What Should Your Hourly Freelance Rate Be?

5 MIN READ
Posted By Brandon Yanofsky on

As a freelancer, deciding what to charge is difficult, stressful, and unpleasant. But if you want to be successful, you need to charge the right rate.

In this article,

 Luckily, there are calculators we can use so that we don’t have to do any of the math.

So let’s begin and see what you should be charging per hour for your work.

But First, Two Words Of Caution

1) This article will discuss what your hourly rate should be. There are many freelancers who believe you shouldn’t charge hourly rates, and instead offer a flat rate for each project. This article isn’t about deciding if one is better than the other -that is for a later article I will be writing.

2) We are going to be calculating your hourly rate based off of what you need to make a living. You may find at the end of this article, what you should be charging is much more than you are charging; or you may find that it is much more. Either way, the number that is output is simply a suggested rate. You can adjust it as you see fit.

Now, onwards.

The Wide Range of Freelancer Rates

Take a short look at various freelancing rates, and you’ll see such a wide range of numbers, it almost seems comical. Go to Fiverr and you’ll find hundreds of freelancers willing to take on almost any task for just $5.

Then, go to a freelancing website like Upwork. Freelancers there charge anywhere from $3 to $100. Some of the top freelancers are pulling in $150 or more an hour. I’ve even heard of some freelancers who charge $500 an hour! So with this wide range of rates, how do you decide what to charge?

How Most Freelancers Decide Upon a Rate

Most freelancers (including myself) decide upon an hourly rate by looking at their competition. Most will decide to charge a similar rate to their competition (heck, if they can find someone to pay them that much, so can I). But others will try and price themselves lower (which just starts a spiraling price war).

But there’s a huge issue with pricing this way, and here it is:

When I got my start in freelancing, I charged about $40 an hour. It sounded amazing at the time, especially when my friends were making just $10-$15 an hour. But I soon realized for every hour of billable work, it required about an hour of non-billable work (emailing clients, scheduling, invoicing, etc). So now I was really only making $20 an hour. Then I had to take my expenses into consideration, such as the development software and my computer system. By the end of my calculations, I was probably making less than $5 an hour. Not too exciting anymore.

How Should You Find Your Hourly Rate?

The best way to find your hourly rate is to work backwards. First, decide how much money you need to make each year to “get by” (I use quotes because people have various definitions of what it means to get by).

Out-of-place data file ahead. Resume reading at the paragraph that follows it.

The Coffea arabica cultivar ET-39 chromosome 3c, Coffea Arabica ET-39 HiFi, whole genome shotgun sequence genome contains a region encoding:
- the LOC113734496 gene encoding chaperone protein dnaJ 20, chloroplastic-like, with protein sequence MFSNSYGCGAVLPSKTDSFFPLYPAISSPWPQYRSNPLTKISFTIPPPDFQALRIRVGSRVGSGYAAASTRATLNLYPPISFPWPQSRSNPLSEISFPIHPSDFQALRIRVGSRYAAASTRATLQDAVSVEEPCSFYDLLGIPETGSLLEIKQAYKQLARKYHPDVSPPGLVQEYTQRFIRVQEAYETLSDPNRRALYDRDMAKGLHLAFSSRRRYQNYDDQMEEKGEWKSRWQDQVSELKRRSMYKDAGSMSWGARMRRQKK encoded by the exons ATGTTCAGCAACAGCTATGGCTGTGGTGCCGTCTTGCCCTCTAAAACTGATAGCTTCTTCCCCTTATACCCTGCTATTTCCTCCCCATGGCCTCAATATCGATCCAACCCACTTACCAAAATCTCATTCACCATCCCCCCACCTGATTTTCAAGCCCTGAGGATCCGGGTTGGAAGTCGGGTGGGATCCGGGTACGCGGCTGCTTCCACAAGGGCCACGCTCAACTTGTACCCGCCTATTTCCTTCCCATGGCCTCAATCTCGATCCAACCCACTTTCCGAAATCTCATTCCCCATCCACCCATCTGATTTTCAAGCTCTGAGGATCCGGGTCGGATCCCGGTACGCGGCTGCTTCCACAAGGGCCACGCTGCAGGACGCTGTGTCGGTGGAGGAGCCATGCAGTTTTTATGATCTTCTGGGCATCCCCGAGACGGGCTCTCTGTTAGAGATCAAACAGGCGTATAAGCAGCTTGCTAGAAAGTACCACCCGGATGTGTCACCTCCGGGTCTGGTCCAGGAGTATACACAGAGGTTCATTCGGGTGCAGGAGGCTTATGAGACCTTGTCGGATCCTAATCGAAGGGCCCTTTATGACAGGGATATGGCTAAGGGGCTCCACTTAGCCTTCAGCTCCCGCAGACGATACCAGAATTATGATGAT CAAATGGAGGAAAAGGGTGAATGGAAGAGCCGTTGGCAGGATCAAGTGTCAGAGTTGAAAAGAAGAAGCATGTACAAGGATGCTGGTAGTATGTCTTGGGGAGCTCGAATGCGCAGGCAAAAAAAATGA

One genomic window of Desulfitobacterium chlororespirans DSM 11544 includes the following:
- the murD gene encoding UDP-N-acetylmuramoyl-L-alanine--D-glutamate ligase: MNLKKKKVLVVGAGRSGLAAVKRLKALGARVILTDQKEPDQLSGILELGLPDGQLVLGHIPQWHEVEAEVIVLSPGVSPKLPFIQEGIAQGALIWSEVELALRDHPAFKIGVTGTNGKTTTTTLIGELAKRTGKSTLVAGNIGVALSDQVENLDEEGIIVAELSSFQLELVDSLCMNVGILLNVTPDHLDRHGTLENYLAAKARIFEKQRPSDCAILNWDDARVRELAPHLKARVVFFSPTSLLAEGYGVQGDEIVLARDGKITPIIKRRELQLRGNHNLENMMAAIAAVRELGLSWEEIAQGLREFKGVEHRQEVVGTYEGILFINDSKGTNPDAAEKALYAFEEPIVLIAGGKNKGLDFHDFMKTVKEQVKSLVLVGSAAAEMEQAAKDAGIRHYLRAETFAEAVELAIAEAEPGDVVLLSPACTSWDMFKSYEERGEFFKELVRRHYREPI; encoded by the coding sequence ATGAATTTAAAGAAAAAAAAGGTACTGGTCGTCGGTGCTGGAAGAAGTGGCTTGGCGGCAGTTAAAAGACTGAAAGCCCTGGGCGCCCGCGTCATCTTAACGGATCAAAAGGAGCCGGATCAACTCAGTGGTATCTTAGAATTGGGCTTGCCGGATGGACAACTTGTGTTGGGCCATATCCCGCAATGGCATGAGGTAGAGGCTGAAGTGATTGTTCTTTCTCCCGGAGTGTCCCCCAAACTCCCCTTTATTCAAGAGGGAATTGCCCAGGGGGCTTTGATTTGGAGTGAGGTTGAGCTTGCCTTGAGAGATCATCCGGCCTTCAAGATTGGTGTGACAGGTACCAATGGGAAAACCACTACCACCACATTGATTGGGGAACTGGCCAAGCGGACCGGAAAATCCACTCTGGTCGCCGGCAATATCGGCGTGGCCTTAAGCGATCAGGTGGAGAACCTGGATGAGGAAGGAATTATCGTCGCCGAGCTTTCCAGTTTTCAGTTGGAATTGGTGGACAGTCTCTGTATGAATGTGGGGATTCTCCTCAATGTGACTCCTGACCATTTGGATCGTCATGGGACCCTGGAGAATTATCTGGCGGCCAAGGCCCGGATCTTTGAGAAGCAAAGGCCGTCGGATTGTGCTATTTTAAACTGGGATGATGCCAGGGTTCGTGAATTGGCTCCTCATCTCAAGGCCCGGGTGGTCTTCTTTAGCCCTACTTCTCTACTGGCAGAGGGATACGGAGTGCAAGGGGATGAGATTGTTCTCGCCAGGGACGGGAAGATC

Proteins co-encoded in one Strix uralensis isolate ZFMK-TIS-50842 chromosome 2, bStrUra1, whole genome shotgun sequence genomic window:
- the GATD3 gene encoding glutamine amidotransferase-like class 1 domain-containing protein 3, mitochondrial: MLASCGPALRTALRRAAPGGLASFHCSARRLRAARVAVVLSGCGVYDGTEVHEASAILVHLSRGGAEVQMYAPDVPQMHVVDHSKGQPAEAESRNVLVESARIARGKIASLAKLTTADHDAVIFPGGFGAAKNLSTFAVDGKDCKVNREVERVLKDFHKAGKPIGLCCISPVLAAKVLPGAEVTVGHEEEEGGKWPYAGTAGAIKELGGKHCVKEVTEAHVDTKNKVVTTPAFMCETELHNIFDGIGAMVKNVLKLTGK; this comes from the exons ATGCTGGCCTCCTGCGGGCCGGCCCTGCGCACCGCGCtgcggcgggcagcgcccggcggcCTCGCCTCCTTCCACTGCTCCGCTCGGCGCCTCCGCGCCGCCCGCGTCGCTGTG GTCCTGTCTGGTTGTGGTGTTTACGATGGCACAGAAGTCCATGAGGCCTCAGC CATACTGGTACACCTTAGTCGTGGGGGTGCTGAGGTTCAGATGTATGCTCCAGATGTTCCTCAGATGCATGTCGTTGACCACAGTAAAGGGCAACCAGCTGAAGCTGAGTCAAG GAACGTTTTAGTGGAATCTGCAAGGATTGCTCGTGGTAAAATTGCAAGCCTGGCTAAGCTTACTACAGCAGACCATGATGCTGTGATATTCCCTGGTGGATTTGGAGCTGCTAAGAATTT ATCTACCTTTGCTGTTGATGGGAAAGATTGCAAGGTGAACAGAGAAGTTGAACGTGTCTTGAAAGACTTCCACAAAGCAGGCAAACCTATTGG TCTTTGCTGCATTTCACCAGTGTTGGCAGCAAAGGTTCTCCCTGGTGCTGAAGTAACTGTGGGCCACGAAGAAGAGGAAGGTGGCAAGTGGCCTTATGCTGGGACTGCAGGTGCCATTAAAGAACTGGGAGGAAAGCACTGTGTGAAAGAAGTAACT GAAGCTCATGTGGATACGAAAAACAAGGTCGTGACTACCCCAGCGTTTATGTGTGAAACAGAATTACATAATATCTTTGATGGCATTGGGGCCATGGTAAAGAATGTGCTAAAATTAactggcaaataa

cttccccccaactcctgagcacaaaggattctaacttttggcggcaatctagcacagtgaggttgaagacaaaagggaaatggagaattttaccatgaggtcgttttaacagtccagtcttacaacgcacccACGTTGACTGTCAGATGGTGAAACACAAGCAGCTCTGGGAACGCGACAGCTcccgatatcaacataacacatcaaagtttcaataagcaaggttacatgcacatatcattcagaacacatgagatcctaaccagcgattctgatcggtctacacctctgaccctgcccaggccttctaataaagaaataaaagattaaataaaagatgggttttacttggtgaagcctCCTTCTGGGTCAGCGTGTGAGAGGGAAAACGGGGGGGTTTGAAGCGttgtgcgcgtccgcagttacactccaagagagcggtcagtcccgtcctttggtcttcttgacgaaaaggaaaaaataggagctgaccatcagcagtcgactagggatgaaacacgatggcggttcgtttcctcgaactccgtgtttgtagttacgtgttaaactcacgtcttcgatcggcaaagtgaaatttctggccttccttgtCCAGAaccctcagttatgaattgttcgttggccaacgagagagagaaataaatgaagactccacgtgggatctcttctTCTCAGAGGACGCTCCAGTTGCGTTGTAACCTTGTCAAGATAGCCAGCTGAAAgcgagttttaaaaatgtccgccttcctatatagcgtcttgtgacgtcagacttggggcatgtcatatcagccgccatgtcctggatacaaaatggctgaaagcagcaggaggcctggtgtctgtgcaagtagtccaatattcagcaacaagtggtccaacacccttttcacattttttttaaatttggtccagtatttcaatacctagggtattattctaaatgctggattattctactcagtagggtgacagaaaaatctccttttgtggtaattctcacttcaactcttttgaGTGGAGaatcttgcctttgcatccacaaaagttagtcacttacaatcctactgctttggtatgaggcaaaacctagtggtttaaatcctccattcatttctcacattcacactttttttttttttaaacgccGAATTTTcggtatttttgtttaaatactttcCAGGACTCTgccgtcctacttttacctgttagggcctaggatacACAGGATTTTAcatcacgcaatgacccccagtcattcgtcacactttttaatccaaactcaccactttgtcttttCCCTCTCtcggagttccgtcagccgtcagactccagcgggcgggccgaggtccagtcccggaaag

Next, determine how many billable hours you’ll be able to work each year.

And from these factors, you can figure out what you need to be charging per hour. To make this calculation incredibly simple, I like using a freelance hourly rate calculator. I like this freelance calculator from Motiv.

You just input all your information: how many days a week do you work; how many vacation days do you want; how much do you want to put into a retirement account each year, etc. One question asks about billable hours, which can be hard to figure out. Freelancers Guide: Billable vs. Non-Billable Hours from Hourglass Blog is a great article to learn more about billable hours. I usually input between 50% and 75%.

You will also be asked about profit. Remember, profit is the money left over after expenses. In this case, it is both personal and business expenses. You’ll want profit to be able to reinvest back into your business.

And some questions may ask about an expense you only incur once a year. For instance, if you take one big vacation a year that costs $1,200, then say your monthly vacation expense is $100 ($100 * 12 = $1,200).

You don’t have to be 100% accurate with every answer. Just give a rough estimate.

To be safe, I will usually put a higher expense than I expect to spend.

And also, use this calculator as a way to plan for the life you WANT. For instance, if you currently don’t take any time off but want to, then input the number of vacation days you want to be able to take.

After you have input all information, you’ll be given your hourly rate and what your annual salary would be. You will most likely see a rate higher than what you expect it would be. And you will now understand why so many freelancers say, “You should charge more.”

What Do You Think?

Did you calculate your hourly freelance rate? Was it higher or lower than expected? What was your reaction? Please share in the comments below.

Tell us where to send your Prospectus